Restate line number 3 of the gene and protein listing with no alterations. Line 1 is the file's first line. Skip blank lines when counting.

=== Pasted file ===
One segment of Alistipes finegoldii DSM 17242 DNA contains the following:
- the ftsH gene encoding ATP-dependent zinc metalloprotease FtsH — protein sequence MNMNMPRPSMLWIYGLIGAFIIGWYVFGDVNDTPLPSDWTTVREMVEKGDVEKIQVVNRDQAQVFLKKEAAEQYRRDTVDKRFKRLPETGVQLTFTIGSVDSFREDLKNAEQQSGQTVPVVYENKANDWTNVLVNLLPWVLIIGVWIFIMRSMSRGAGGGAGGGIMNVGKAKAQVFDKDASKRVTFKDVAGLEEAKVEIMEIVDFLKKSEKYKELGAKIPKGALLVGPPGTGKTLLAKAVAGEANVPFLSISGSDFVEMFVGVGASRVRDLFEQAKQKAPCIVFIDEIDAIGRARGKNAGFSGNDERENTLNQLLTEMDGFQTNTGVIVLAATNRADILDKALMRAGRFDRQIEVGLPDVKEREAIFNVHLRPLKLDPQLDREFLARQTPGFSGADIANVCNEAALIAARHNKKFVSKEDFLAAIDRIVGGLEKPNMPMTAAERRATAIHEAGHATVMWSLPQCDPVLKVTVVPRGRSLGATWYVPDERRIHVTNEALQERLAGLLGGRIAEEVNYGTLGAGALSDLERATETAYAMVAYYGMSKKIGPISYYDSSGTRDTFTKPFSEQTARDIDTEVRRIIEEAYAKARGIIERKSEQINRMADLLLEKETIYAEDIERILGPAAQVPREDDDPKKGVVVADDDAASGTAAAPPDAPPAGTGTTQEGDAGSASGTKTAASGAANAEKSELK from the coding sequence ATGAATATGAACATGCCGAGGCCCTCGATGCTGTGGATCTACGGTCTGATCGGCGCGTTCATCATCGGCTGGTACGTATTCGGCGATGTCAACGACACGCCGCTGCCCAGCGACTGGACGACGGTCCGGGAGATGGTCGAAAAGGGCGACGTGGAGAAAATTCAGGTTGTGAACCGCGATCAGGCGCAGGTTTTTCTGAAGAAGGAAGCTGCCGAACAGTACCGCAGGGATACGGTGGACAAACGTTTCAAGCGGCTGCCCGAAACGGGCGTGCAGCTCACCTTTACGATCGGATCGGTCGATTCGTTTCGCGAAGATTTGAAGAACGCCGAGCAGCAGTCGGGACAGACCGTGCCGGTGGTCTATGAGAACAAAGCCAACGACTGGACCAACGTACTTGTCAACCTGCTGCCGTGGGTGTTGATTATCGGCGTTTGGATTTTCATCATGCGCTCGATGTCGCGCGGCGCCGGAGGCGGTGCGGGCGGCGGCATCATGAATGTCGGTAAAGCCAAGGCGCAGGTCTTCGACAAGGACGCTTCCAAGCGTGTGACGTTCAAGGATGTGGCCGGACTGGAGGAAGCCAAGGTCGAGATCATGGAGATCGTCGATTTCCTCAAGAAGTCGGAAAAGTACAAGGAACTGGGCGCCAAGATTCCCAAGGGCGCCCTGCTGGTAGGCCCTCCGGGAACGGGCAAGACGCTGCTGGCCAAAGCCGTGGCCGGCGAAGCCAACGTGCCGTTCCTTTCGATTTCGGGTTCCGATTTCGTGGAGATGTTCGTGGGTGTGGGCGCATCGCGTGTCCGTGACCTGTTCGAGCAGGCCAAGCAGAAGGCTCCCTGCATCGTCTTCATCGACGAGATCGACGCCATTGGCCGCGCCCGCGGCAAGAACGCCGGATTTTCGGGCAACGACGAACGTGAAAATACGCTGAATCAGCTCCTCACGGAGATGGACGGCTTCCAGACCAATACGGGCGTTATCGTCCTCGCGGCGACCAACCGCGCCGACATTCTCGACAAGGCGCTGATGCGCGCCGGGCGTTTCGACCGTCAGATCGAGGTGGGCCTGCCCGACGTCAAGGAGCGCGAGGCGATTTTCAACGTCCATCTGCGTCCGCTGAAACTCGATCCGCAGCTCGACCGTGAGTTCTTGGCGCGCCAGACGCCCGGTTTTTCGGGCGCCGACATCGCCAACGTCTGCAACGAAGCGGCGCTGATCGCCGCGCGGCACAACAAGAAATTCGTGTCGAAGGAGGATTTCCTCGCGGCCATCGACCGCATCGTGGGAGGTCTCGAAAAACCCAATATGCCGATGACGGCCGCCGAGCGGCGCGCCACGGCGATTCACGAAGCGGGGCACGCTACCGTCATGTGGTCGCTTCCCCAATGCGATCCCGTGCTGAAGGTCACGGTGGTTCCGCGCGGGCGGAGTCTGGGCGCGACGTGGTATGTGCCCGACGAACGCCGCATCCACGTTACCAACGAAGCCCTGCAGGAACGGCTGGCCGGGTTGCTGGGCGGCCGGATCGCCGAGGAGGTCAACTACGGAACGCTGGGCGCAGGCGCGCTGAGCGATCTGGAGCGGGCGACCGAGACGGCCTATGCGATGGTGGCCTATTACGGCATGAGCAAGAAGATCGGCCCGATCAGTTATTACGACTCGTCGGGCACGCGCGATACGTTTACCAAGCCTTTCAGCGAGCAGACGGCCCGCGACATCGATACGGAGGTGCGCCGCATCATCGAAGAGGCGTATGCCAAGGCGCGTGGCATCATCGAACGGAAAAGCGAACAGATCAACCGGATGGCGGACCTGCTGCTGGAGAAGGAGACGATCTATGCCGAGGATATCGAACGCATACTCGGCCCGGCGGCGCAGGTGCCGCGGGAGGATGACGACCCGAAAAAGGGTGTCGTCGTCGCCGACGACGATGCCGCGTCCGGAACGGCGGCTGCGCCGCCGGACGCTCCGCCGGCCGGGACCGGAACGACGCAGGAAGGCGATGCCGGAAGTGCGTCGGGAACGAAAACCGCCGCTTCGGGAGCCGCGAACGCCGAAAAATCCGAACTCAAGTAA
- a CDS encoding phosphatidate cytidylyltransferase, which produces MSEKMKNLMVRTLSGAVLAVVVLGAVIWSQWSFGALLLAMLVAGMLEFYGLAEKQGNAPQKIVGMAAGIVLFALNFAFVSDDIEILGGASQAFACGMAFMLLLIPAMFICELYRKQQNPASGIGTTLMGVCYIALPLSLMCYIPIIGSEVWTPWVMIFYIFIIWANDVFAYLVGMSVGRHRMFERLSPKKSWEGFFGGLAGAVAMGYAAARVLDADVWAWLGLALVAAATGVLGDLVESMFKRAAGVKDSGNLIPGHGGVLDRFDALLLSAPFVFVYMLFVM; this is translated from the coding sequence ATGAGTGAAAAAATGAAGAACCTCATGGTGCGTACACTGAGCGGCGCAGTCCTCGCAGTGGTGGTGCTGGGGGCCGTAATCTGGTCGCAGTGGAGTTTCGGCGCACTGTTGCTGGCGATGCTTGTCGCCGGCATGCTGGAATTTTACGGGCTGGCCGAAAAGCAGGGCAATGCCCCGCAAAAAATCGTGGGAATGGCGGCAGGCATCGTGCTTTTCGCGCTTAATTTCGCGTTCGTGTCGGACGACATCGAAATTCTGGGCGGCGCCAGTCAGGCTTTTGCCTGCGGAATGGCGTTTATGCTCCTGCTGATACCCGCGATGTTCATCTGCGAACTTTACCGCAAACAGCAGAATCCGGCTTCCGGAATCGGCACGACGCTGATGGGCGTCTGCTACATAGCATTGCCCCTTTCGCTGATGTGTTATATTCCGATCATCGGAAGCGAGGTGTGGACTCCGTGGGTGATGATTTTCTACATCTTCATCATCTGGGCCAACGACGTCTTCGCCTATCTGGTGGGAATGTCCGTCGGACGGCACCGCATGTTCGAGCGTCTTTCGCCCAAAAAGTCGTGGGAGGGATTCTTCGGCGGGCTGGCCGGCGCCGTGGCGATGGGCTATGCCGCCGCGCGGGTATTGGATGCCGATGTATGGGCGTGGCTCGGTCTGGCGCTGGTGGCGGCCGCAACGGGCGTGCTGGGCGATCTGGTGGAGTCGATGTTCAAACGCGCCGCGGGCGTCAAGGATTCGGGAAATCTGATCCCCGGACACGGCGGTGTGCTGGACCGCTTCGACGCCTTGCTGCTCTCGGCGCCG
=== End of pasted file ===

- a CDS encoding phosphatidate cytidylyltransferase, which produces MSEKMKNLMVRTLSGAVLAVVVLGAVIWSQWSFGALLLAMLVAGMLEFYGLAEKQGNAPQKIVGMAAGIVLFALNFAFVSDDIEILGGASQAFACGMAFMLLLIPAMFICELYRKQQNPASGIGTTLMGVCYIALPLSLMCYIPIIGSEVWTPWVMIFYIFIIWANDVFAYLVGMSVGRHRMFERLSPKKSWEGFFGGLAGAVAMGYAAARVLDADVWAWLGLALVAAATGVLGDLVESMFKRAAGVKDSGNLIPGHGGVLDRFDALLLSAPFVFVYMLFVM; this is translated from the coding sequence ATGAGTGAAAAAATGAAGAACCTCATGGTGCGTACACTGAGCGGCGCAGTCCTCGCAGTGGTGGTGCTGGGGGCCGTAATCTGGTCGCAGTGGAGTTTCGGCGCACTGTTGCTGGCGATGCTTGTCGCCGGCATGCTGGAATTTTACGGGCTGGCCGAAAAGCAGGGCAATGCCCCGCAAAAAATCGTGGGAATGGCGGCAGGCATCGTGCTTTTCGCGCTTAATTTCGCGTTCGTGTCGGACGACATCGAAATTCTGGGCGGCGCCAGTCAGGCTTTTGCCTGCGGAATGGCGTTTATGCTCCTGCTGATACCCGCGATGTTCATCTGCGAACTTTACCGCAAACAGCAGAATCCGGCTTCCGGAATCGGCACGACGCTGATGGGCGTCTGCTACATAGCATTGCCCCTTTCGCTGATGTGTTATATTCCGATCATCGGAAGCGAGGTGTGGACTCCGTGGGTGATGATTTTCTACATCTTCATCATCTGGGCCAACGACGTCTTCGCCTATCTGGTGGGAATGTCCGTCGGACGGCACCGCATGTTCGAGCGTCTTTCGCCCAAAAAGTCGTGGGAGGGATTCTTCGGCGGGCTGGCCGGCGCCGTGGCGATGGGCTATGCCGCCGCGCGGGTATTGGATGCCGATGTATGGGCGTGGCTCGGTCTGGCGCTGGTGGCGGCCGCAACGGGCGTGCTGGGCGATCTGGTGGAGTCGATGTTCAAACGCGCCGCGGGCGTCAAGGATTCGGGAAATCTGATCCCCGGACACGGCGGTGTGCTGGACCGCTTCGACGCCTTGCTGCTCTCGGCGCCG